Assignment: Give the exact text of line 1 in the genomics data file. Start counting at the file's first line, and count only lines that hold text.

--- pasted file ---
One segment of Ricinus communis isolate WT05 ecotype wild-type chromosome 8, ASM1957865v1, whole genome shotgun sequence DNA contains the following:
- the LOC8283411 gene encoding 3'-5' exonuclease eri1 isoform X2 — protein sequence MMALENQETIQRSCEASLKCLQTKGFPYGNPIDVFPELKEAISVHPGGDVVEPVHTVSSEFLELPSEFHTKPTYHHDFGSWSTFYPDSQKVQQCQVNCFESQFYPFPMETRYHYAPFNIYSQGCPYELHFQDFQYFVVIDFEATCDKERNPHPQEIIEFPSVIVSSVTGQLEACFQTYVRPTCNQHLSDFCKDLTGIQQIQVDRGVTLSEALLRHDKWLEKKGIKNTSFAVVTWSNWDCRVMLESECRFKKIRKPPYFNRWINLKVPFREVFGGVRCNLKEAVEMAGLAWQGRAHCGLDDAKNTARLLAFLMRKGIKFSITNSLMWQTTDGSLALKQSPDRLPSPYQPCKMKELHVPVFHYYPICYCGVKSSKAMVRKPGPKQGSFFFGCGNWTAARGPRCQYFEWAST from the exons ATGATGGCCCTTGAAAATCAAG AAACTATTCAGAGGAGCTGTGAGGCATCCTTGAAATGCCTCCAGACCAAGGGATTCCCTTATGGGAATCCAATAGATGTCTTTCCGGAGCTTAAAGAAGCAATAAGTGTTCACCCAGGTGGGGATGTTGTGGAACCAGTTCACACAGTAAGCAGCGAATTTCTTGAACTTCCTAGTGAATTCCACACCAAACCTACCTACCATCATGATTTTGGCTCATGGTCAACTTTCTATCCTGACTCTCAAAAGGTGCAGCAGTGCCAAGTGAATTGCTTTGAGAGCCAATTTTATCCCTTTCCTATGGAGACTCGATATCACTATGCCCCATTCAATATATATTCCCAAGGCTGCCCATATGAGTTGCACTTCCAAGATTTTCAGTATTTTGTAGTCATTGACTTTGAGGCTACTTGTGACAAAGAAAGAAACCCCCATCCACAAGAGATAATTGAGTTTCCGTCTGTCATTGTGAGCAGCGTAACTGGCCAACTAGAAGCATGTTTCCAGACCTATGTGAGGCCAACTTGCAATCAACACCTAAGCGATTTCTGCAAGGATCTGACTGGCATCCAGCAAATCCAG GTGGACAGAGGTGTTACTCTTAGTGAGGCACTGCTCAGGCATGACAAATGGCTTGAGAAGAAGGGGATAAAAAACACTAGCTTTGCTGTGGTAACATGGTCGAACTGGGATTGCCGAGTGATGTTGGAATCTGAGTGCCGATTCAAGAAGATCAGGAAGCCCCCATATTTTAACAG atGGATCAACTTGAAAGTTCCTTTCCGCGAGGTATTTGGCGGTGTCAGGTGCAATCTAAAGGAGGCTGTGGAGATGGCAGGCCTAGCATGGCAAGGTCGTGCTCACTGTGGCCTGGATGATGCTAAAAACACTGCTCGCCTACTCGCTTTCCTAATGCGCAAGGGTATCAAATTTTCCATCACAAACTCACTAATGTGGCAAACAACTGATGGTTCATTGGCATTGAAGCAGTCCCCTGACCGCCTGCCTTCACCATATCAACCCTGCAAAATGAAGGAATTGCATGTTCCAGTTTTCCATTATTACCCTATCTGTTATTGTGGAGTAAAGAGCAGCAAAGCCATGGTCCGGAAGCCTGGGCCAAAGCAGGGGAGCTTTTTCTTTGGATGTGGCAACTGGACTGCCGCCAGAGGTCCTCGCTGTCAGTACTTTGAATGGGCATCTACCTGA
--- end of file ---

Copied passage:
One segment of Ricinus communis isolate WT05 ecotype wild-type chromosome 8, ASM1957865v1, whole genome shotgun sequence DNA contains the following: